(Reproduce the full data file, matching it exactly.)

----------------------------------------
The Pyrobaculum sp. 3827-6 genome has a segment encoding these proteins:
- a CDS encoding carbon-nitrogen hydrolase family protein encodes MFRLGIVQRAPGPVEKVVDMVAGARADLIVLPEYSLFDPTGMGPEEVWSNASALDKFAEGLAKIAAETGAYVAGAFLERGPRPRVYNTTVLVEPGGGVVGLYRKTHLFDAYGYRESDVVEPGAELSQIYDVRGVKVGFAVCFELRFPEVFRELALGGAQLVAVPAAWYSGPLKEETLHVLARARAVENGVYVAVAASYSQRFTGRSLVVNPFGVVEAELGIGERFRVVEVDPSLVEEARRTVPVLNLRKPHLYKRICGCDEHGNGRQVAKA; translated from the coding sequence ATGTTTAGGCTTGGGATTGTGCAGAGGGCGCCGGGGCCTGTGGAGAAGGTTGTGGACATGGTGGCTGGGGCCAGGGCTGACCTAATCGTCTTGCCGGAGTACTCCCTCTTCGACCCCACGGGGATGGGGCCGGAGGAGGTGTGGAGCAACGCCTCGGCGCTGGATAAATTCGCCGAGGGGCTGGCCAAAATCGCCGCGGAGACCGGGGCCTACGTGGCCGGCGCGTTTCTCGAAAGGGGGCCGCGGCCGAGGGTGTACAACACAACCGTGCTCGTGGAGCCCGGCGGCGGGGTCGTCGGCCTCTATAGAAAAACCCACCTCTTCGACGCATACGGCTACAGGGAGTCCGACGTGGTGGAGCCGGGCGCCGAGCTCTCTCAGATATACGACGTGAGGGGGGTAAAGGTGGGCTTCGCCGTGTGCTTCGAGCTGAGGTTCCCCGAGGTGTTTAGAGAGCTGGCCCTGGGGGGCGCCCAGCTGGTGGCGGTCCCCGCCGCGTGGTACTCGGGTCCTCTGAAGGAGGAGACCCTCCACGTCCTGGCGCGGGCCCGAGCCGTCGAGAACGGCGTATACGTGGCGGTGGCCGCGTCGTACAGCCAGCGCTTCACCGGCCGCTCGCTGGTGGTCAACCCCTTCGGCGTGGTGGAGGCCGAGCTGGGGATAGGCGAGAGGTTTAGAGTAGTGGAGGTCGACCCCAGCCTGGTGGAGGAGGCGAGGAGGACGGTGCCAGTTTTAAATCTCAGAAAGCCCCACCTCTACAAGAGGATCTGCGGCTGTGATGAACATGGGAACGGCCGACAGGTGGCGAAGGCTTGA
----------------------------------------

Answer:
The Pyrobaculum sp. 3827-6 genome has a segment encoding these proteins:
- a CDS encoding carbon-nitrogen hydrolase family protein encodes MFRLGIVQRAPGPVEKVVDMVAGARADLIVLPEYSLFDPTGMGPEEVWSNASALDKFAEGLAKIAAETGAYVAGAFLERGPRPRVYNTTVLVEPGGGVVGLYRKTHLFDAYGYRESDVVEPGAELSQIYDVRGVKVGFAVCFELRFPEVFRELALGGAQLVAVPAAWYSGPLKEETLHVLARARAVENGVYVAVAASYSQRFTGRSLVVNPFGVVEAELGIGERFRVVEVDPSLVEEARRTVPVLNLRKPHLYKRICGCDEHGNGRQVAKA; translated from the coding sequence ATGTTTAGGCTTGGGATTGTGCAGAGGGCGCCGGGGCCTGTGGAGAAGGTTGTGGACATGGTGGCTGGGGCCAGGGCTGACCTAATCGTCTTGCCGGAGTACTCCCTCTTCGACCCCACGGGGATGGGGCCGGAGGAGGTGTGGAGCAACGCCTCGGCGCTGGATAAATTCGCCGAGGGGCTGGCCAAAATCGCCGCGGAGACCGGGGCCTACGTGGCCGGCGCGTTTCTCGAAAGGGGGCCGCGGCCGAGGGTGTACAACACAACCGTGCTCGTGGAGCCCGGCGGCGGGGTCGTCGGCCTCTATAGAAAAACCCACCTCTTCGACGCATACGGCTACAGGGAGTCCGACGTGGTGGAGCCGGGCGCCGAGCTCTCTCAGATATACGACGTGAGGGGGGTAAAGGTGGGCTTCGCCGTGTGCTTCGAGCTGAGGTTCCCCGAGGTGTTTAGAGAGCTGGCCCTGGGGGGCGCCCAGCTGGTGGCGGTCCCCGCCGCGTGGTACTCGGGTCCTCTGAAGGAGGAGACCCTCCACGTCCTGGCGCGGGCCCGAGCCGTCGAGAACGGCGTATACGTGGCGGTGGCCGCGTCGTACAGCCAGCGCTTCACCGGCCGCTCGCTGGTGGTCAACCCCTTCGGCGTGGTGGAGGCCGAGCTGGGGATAGGCGAGAGGTTTAGAGTAGTGGAGGTCGACCCCAGCCTGGTGGAGGAGGCGAGGAGGACGGTGCCAGTTTTAAATCTCAGAAAGCCCCACCTCTACAAGAGGATCTGCGGCTGTGATGAACATGGGAACGGCCGACAGGTGGCGAAGGCTTGA